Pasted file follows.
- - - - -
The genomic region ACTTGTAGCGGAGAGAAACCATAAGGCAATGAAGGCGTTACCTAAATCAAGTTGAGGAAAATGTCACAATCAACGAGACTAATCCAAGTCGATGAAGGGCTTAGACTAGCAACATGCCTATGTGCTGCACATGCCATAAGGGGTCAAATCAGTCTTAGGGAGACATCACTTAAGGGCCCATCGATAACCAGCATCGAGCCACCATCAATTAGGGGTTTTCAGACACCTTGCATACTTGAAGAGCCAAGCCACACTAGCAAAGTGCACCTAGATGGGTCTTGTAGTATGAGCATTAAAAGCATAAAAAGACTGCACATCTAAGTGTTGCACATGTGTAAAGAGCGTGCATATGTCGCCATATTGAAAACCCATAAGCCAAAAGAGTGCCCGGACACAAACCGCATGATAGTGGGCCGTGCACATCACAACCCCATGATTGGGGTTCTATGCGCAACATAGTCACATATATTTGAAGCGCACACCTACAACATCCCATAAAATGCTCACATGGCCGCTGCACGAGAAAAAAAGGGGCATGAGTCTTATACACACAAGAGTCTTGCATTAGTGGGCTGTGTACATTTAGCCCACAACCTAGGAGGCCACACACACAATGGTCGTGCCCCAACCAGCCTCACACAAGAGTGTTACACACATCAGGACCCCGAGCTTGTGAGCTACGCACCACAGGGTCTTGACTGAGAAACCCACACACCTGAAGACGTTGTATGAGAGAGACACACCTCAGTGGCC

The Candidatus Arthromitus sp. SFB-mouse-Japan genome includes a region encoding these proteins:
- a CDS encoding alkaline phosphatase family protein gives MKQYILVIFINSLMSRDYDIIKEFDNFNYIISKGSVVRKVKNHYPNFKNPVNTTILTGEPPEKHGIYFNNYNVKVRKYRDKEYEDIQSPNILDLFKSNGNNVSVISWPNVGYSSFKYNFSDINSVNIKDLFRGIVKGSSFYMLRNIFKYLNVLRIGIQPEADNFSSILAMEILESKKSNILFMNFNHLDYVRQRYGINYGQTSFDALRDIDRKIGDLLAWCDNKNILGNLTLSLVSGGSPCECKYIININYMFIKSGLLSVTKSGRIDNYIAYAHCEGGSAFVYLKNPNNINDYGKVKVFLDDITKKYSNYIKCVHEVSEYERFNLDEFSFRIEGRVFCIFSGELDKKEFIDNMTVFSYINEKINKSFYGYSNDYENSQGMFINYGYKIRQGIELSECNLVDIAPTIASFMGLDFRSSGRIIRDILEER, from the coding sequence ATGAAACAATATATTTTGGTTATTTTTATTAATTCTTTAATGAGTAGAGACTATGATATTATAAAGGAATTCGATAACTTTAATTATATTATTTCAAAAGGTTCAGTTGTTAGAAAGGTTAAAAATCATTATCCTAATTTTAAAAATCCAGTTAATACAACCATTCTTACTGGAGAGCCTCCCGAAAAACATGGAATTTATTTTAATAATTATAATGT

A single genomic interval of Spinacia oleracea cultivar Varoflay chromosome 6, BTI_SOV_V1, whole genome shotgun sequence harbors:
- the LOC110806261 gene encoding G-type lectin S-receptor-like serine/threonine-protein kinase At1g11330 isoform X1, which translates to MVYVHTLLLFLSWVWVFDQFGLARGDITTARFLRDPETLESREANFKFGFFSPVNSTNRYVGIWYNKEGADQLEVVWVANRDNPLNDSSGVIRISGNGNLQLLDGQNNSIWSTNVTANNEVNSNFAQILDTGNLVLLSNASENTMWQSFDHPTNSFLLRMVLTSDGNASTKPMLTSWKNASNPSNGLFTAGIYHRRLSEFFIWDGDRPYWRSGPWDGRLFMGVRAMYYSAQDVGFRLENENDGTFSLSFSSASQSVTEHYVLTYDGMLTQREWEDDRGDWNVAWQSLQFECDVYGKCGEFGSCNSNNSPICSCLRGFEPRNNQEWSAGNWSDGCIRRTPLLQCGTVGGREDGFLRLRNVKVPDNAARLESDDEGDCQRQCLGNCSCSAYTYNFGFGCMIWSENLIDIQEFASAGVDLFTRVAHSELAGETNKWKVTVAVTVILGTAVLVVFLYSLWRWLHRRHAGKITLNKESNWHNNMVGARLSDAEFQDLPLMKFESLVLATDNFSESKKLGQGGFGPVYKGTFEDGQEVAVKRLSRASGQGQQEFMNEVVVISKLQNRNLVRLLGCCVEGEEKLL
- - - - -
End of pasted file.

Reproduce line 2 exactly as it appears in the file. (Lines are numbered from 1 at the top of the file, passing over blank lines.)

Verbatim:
The Candidatus Arthromitus sp. SFB-mouse-Japan genome includes a region encoding these proteins: